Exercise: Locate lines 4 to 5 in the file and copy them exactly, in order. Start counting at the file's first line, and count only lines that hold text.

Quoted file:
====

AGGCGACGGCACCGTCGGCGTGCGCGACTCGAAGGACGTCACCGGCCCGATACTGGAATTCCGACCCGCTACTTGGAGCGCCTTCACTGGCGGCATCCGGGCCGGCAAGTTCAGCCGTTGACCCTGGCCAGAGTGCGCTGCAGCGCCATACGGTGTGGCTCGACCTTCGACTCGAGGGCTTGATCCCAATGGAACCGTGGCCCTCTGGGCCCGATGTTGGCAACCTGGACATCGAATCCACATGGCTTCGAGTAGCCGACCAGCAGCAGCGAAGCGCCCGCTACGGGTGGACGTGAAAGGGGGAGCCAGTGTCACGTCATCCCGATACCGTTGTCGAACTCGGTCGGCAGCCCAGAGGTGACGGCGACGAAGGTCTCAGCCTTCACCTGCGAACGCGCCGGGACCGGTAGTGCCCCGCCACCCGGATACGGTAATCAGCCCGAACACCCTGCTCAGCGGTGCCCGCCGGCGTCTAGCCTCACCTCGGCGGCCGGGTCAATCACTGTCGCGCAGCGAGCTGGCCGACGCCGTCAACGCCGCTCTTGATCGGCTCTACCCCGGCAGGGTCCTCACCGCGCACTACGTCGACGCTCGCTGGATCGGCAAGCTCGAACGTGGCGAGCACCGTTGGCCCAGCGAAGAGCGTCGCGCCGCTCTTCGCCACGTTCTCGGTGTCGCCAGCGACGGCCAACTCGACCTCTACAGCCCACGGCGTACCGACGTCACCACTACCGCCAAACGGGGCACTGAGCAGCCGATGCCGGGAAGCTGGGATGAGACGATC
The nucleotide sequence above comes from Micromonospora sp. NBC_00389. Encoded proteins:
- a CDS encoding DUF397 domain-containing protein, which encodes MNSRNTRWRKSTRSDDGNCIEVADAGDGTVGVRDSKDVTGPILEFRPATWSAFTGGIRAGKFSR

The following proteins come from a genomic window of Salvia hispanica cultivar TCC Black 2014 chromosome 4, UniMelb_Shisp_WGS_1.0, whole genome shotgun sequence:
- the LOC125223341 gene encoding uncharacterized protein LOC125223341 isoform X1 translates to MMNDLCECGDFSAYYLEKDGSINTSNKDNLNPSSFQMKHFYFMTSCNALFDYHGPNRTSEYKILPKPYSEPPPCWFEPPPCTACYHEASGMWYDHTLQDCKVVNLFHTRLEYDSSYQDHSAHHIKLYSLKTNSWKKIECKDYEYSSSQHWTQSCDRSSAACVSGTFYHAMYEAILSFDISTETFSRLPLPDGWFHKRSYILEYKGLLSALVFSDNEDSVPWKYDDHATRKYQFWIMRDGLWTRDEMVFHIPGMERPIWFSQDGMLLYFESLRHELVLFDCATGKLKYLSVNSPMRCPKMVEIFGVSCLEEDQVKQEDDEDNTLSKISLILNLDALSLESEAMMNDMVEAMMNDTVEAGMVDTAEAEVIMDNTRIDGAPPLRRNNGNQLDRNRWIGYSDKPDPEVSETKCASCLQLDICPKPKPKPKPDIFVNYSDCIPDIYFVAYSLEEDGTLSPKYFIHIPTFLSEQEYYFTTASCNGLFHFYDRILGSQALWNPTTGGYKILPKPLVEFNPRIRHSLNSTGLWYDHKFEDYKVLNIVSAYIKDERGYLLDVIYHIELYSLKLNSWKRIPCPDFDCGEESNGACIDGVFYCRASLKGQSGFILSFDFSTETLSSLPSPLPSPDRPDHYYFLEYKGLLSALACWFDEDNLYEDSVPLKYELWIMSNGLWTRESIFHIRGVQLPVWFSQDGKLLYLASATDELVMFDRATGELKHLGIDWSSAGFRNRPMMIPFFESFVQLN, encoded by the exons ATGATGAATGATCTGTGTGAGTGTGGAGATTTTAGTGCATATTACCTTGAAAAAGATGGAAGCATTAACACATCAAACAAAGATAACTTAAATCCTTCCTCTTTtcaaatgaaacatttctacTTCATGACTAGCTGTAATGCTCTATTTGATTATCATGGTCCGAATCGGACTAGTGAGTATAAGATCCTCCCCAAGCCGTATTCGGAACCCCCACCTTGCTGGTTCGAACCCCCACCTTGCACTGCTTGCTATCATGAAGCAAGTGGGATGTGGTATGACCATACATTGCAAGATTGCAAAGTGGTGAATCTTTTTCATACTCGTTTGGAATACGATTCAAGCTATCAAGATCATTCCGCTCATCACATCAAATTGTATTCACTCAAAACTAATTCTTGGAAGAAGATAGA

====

The following proteins come from a genomic window of Salvia hispanica cultivar TCC Black 2014 chromosome 4, UniMelb_Shisp_WGS_1.0, whole genome shotgun sequence:
- the LOC125223341 gene encoding uncharacterized protein LOC125223341 isoform X1 translates to MMNDLCECGDFSAYYLEKDGSINTSNKDNLNPSSFQMKHFYFMTSCNALFDYHGPNRTSEYKILPKPYSEPPPCWFEPPPCTACYHEASGMWYDHTLQDCKVVNLFHTRLEYDSSYQDHSAHHIKLYSLKTNSWKKIECKDYEYSSSQHWTQSCDRSSAACVSGTFYHAMYEAILSFDISTETFSRLPLPDGWFHKRSYILEYKGLLSALVFSDNEDSVPWKYDDHATRKYQFWIMRDGLWTRDEMVFHIPGMERPIWFSQDGMLLYFESLRHELVLFDCATGKLKYLSVNSPMRCPKMVEIFGVSCLEEDQVKQEDDEDNTLSKISLILNLDALSLESEAMMNDMVEAMMNDTVEAGMVDTAEAEVIMDNTRIDGAPPLRRNNGNQLDRNRWIGYSDKPDPEVSETKCASCLQLDICPKPKPKPKPDIFVNYSDCIPDIYFVAYSLEEDGTLSPKYFIHIPTFLSEQEYYFTTASCNGLFHFYDRILGSQALWNPTTGGYKILPKPLVEFNPRIRHSLNSTGLWYDHKFEDYKVLNIVSAYIKDERGYLLDVIYHIELYSLKLNSWKRIPCPDFDCGEESNGACIDGVFYCRASLKGQSGFILSFDFSTETLSSLPSPLPSPDRPDHYYFLEYKGLLSALACWFDEDNLYEDSVPLKYELWIMSNGLWTRESIFHIRGVQLPVWFSQDGKLLYLASATDELVMFDRATGELKHLGIDWSSAGFRNRPMMIPFFESFVQLN, encoded by the exons ATGATGAATGATCTGTGTGAGTGTGGAGATTTTAGTGCATATTACCTTGAAAAAGATGGAAGCATTAACACATCAAACAAAGATAACTTAAATCCTTCCTCTTTtcaaatgaaacatttctacTTCATGACTAGCTGTAATGCTCTATTTGATTATCATGGTCCGAATCGGACTAGTGAGTATAAGATCCTCCCCAAGCCGTATTCGGAACCCCCACCTTGCTGGTTCGAACCCCCACCTTGCACTGCTTGCTATCATGAAGCAAGTGGGATGTGGTATGACCATACATTGCAAGATTGCAAAGTGGTGAATCTTTTTCATACTCGTTTGGAATACGATTCAAGCTATCAAGATCATTCCGCTCATCACATCAAATTGTATTCACTCAAAACTAATTCTTGGAAGAAGATAGA